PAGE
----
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Special counsel Robert Mueller will break his silence Wednesday about his 22-month investigation into the 2016 Trump campaign and Russian interference in the election.
The former FBI director will speak at 11 a.m. ET at the Department of Justice and will not take questions. The statement will be streamed live.
The remarks are expected to be "substantial," The New York Times and The Washington Post reported, each citing a source.
The event comes less than a week after House Judiciary Committee Chairman Rep. Jerry Nadler, D-N.Y., said that Mueller wanted to testify privately to Congress about the probe. Some Democrats pushed for Mueller to testify publicly. President Donald Trump has said that Mueller should not testify.
The White House was advised Tuesday that Mueller "may make a statement," a senior administration official said.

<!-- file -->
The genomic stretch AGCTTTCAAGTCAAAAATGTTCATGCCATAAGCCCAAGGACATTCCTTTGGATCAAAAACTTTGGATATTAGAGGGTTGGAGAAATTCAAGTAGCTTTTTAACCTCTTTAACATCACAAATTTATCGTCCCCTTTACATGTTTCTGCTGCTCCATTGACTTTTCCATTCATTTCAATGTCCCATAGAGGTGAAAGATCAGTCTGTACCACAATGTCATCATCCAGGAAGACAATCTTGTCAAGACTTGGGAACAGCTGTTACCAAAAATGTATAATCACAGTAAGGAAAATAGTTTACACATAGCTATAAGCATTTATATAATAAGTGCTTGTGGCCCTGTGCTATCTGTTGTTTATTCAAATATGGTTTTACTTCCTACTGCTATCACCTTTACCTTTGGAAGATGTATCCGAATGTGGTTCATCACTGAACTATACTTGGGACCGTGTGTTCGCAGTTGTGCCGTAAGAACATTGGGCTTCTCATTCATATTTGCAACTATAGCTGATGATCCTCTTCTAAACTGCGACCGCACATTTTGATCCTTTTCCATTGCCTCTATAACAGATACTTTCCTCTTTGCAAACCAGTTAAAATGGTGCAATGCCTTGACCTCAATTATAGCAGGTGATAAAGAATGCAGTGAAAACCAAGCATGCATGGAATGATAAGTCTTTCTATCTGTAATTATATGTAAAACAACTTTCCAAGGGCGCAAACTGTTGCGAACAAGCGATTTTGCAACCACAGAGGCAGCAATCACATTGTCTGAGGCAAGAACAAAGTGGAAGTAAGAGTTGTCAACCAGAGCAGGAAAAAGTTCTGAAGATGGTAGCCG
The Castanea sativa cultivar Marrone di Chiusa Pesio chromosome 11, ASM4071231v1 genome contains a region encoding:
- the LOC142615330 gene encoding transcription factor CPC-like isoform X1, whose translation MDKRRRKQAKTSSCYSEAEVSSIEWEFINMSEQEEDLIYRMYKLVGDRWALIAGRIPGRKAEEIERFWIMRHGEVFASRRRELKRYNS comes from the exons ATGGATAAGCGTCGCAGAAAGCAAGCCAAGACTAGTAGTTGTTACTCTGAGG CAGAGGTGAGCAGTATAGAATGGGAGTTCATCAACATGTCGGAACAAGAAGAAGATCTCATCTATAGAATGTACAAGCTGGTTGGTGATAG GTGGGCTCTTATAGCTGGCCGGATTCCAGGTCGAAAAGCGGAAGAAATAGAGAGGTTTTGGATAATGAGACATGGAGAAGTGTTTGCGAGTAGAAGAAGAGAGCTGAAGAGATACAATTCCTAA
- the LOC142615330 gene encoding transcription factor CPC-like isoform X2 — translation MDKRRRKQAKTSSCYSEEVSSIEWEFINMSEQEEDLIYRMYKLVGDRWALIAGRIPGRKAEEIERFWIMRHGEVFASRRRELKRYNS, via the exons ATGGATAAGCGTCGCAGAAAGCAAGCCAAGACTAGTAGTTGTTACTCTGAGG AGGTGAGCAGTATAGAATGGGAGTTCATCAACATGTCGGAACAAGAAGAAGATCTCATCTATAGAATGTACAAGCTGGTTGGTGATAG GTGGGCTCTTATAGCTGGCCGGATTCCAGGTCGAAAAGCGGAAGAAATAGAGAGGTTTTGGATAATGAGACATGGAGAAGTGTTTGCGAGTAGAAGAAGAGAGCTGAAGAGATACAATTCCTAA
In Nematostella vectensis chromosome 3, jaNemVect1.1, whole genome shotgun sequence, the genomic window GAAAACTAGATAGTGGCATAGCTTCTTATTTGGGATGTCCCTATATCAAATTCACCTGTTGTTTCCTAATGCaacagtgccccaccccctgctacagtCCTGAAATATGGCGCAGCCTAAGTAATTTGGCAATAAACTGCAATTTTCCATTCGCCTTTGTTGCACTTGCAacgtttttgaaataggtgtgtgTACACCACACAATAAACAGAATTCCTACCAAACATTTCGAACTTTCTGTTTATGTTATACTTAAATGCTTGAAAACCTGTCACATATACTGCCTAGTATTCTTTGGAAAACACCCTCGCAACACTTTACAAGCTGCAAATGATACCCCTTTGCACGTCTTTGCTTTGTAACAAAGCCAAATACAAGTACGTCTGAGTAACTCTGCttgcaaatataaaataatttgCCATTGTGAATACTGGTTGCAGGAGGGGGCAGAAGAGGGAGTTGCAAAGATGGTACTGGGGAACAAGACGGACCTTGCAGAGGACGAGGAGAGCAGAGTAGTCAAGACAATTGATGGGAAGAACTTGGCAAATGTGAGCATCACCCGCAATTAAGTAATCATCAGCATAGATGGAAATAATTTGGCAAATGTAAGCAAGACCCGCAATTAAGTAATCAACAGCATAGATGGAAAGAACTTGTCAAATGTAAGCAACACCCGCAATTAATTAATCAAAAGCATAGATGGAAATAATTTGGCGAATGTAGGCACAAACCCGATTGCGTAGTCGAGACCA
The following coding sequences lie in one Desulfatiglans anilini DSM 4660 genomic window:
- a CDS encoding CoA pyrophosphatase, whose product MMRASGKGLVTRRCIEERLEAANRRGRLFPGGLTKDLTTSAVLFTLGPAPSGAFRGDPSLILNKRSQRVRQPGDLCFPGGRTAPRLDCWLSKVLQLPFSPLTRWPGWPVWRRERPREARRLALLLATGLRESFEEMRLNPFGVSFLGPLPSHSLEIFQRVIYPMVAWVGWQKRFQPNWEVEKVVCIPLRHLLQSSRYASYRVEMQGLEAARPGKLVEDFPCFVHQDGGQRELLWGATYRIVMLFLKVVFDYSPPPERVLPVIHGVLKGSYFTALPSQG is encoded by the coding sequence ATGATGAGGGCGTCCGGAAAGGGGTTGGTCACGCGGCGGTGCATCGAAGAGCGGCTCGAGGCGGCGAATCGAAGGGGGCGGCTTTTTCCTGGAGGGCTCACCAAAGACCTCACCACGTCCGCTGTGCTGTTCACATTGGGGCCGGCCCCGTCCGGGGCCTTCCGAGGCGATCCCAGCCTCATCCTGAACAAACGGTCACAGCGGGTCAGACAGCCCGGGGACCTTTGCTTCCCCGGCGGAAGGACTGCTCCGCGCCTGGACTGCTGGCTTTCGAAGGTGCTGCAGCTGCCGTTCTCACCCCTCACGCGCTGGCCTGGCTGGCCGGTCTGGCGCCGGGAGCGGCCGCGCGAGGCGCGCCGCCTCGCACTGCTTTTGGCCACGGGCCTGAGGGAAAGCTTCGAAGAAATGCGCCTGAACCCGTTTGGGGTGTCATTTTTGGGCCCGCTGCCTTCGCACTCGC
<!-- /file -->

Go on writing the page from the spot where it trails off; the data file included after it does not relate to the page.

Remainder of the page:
Mueller and his team of prosecutors have been tight-lipped about their inquiry, releasing new information rarely and generally in the form of unsealed indictments. The DOJ released a partially redacted version of Mueller's 448-page report last month.
The special counsel has been privately critical of Attorney General William Barr's first public statements following the conclusion of the investigation and the resulting coverage in the media.
In March, Mueller sent Barr a letter in which he wrote that "[there] is now public confusion about critical aspects of the results of our investigation." That letter was made public in April.
Barr told lawmakers that Mueller's letter was "a bit snitty" and "probably written by one of his staff people."
The attorney general is in Alaska.
-- CNBC's Eamon Javers contributed to this report.